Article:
According to Shifting Sands, by Don Gillmor, The Walrus, full text "Jean Chrétien, who had been Trudeau’s lieutenant during the National Energy Program era and who might have been lynched had he come to Fort McMurray in 1980, arrived in 1996 to publicize extensive federal tax breaks for oil sands development. Companies could write off 100 percent of their capital costs, including overruns, in the year they were incurred. The provincial government introduced an incentive package that charged only a 1-percent royalty on oil sands revenues until capital costs were paid off. The effect was immediate: housing starts in Fort McMurray rose almost 300 percent within twelve months, and the leases along the Athabasca River quickly solidified into a checkerboard of international interests." Since then China has gained a stake in the developments, and seems to view it as a strategic hedge against US interests.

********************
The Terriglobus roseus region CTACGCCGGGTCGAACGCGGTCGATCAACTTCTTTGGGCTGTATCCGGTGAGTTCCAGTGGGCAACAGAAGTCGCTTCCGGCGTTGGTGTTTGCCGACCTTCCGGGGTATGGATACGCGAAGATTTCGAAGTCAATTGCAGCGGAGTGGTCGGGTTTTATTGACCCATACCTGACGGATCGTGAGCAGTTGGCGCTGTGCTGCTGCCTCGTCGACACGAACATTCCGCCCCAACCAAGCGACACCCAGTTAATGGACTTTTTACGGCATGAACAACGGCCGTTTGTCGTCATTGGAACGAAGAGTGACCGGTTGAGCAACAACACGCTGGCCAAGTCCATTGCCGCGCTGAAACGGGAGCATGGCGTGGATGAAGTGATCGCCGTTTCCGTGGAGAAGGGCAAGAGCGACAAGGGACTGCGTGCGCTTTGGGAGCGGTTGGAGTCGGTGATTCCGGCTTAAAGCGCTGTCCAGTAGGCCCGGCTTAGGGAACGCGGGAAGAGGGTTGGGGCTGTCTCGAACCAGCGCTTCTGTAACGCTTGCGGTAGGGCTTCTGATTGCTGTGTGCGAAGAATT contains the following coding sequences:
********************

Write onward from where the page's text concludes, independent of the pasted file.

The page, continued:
Formally the Tar Sands are, Gillmor continues, "owned by the citizens of Alberta and managed, in trust, by the provincial government, but as the latter doles out generous tax incentives to private industry, its own revenues diminish in the process. While oil sands production increased by 74 percent between 1995 and 2002, royalties from the oil sands decreased 30 percent, a function of the low 1-percent royalty rate. The royalty jumps to 25 percent of net revenues once the operator has recovered all project costs." However, Tim Howard of the Sierra Legal Defence Fund says:

: “You have got to believe in the tooth fairy to believe that these companies are going to present their accounts in a way that shows a profit.” See Hollywood accounting and there is no net.